The year is nearing its end, and now is a good time to look at what happened throughout 2012 to the stocks you follow. If you know the important things that a company achieved, as well as any challenges it failed to overcome, then you can make a better decision about whether it really deserves a spot in your portfolio.
Today, I'll look at Boeing . As a member of the Dow Jones Industrials , the company is one of the two major commercial aerospace giants in the world, doing battle with Europe's Airbus for supremacy of the skies. Its innovative new designs have drawn a lot of demand, even as the company has struggled with production and execution problems. Below, you'll find more on what moved shares of Boeing in 2012.
Stats on Boeing
Year-to-Date Stock Return
Total Revenue, Trailing 12 Months
Net Income, Trailing 12 Months
1-Year Revenue Growth
1-Year Earnings Growth
Source: S&P Capital IQ.
What helped Boeing gain altitude this year?
2012 was a banner year for Boeing in terms of orders. The aircraft maker has taken new orders for 1,156 jets for the year as of Dec. 4, with only 104 cancellations leaving it with 1,052 net orders. That's well ahead of Airbus' 585, making 2012 likely to be the first year since 2006 that Boeing beats out its rival in order count. Boeing has also delivered 537 aircraft in 2012.
But the long-term opportunity for Boeing is even stronger. A backlog of 800 undelivered 787 Dreamliner planes and close to 3,000 737s marks a truly amazing pool of potential revenue for the company, and Boeing projected this year that the aircraft market should see $4.5 trillion in passenger-jet orders between now and 2032. And despite the rise of regional-jet producersEmbraer and Bombardier, Boeing has still held onto its leadership role in large jets.
Still, Boeing hasn't had everything go off without a hitch. The Dreamliner has had major technical issues that have led to highly public problems recently, one of which caused an emergency landing of a United Continental plane. With the FAA now requiring additional inspections, the attendant delays will be just one more issue for Boeing to deal with.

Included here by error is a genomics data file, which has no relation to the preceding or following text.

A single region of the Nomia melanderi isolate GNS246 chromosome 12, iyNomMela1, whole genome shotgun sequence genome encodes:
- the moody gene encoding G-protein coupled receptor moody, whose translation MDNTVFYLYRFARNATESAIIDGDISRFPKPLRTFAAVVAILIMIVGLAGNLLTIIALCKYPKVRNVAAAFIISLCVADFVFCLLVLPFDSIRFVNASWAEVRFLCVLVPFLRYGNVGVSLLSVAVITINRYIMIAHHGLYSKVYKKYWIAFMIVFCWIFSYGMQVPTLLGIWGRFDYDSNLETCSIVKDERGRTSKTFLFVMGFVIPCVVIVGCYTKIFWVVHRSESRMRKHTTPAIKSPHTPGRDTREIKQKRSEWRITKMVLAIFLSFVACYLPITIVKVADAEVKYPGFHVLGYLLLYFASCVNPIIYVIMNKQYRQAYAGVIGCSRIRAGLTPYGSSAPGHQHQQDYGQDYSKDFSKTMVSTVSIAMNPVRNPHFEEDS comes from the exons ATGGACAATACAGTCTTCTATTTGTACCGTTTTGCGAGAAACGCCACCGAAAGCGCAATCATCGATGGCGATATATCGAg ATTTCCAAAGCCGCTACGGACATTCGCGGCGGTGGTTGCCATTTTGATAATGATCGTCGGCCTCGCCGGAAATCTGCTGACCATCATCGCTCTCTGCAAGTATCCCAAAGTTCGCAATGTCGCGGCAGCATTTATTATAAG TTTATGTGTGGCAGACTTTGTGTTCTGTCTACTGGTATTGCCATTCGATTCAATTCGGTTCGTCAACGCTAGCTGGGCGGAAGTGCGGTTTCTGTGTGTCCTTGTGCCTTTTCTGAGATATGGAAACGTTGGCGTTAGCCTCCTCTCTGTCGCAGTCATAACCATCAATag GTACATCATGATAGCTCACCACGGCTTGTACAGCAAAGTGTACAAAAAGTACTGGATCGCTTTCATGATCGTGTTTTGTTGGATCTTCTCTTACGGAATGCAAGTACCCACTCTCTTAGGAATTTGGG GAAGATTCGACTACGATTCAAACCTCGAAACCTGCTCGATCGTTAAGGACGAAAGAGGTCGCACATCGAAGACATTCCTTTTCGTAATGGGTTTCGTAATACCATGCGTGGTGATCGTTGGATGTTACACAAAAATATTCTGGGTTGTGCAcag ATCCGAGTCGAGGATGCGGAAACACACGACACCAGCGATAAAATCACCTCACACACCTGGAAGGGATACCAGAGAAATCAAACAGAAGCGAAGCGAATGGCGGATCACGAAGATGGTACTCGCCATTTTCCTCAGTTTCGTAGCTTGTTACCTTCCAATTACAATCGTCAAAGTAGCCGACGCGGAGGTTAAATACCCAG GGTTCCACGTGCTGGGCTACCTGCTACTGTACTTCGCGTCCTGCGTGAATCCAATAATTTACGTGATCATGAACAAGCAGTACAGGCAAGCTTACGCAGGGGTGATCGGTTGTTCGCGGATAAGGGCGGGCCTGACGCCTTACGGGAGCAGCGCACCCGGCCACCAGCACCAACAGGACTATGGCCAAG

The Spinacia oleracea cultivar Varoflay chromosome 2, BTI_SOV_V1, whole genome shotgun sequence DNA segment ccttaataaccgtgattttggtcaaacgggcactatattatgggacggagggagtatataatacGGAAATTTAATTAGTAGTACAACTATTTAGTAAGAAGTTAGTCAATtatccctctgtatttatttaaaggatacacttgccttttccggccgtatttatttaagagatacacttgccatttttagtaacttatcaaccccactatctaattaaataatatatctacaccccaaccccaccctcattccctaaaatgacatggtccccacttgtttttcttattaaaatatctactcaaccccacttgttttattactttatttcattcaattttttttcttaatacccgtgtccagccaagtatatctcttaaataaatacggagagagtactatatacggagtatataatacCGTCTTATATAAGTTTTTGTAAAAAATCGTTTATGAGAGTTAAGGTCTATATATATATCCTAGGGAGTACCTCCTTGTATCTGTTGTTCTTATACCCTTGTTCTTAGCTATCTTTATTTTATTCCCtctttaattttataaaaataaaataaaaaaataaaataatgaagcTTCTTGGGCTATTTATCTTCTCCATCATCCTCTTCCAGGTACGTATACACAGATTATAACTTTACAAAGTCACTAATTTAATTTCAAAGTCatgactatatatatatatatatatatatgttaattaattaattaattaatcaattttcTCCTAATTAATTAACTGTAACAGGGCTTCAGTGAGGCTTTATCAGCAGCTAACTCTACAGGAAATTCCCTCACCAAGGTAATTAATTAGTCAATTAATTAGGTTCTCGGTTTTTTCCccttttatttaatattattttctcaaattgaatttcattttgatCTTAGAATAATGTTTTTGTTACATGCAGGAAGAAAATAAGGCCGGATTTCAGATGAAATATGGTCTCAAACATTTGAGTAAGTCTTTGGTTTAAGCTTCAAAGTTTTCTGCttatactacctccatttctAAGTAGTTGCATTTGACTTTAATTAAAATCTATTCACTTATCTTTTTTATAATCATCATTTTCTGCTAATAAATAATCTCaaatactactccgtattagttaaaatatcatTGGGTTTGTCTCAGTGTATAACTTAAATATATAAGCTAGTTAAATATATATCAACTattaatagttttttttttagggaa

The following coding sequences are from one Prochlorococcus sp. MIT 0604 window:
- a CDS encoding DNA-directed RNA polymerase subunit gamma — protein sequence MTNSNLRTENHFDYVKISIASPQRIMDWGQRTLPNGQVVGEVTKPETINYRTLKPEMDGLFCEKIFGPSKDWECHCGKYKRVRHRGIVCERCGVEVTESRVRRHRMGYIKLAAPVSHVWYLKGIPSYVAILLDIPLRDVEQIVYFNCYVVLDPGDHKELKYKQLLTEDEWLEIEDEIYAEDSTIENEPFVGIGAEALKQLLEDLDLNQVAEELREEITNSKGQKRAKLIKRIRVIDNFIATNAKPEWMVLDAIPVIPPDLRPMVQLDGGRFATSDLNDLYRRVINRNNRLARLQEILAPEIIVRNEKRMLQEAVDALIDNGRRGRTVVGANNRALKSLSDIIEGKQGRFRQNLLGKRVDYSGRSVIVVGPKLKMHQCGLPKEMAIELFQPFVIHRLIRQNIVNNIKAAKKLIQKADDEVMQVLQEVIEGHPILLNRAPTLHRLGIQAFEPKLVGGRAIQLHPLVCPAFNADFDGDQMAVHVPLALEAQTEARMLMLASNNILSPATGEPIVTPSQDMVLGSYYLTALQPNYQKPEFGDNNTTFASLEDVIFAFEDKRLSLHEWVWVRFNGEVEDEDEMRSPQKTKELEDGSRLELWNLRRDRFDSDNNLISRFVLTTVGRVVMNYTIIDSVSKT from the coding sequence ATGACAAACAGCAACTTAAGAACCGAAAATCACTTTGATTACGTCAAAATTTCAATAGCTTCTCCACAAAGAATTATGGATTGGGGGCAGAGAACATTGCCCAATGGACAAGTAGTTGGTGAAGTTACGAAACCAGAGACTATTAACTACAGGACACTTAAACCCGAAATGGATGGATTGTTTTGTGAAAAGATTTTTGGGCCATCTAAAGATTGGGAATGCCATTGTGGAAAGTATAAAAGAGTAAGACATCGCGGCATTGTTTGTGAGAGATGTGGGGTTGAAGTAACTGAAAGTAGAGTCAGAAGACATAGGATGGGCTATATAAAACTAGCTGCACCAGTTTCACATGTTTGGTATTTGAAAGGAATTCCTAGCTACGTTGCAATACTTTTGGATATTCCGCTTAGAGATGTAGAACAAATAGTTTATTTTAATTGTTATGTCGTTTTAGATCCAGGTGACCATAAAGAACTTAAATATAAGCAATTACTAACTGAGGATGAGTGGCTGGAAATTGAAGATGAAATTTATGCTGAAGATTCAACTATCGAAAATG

The company has also had to deal with labor problems. With its engineers' union working on an expired contract that dates back to a time when negotiations put the future of the Dreamliner into jeopardy, talks this time around have been slow and thus far unproductive. A potential strike could be catastrophic not just for Boeing, but also for suppliers General Electric , Honeywell , and hosts of others, making federal mediation incredibly important.
Boeing's 2012 has been reasonably strong. Its future will depend on its resolving its long-held problems and executing better.
2012 has treated Boeing pretty well, but smart shareholders are focusing on whether Boeing is a buy for 2013. Get our latest research report on the aircraft maker and listen to what two of the Fool's best industrial-sector minds see as the key issues for Boeing next year and beyond. They'll be updating the report as key news hits, so be sure to claim a copy today by clicking here now.
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The article Why Boeing Has Been Flying High originally appeared on Fool.com.
Fool contributor Dan Caplinger has no positions in the stocks mentioned above. The Motley Fool owns shares of General Electric. Try any of our Foolish newsletter services free for 30 days. We Fools may not all hold the same opinions, but we all believe that considering a diverse range of insights makes us better investors. The Motley Fool has a disclosure policy.
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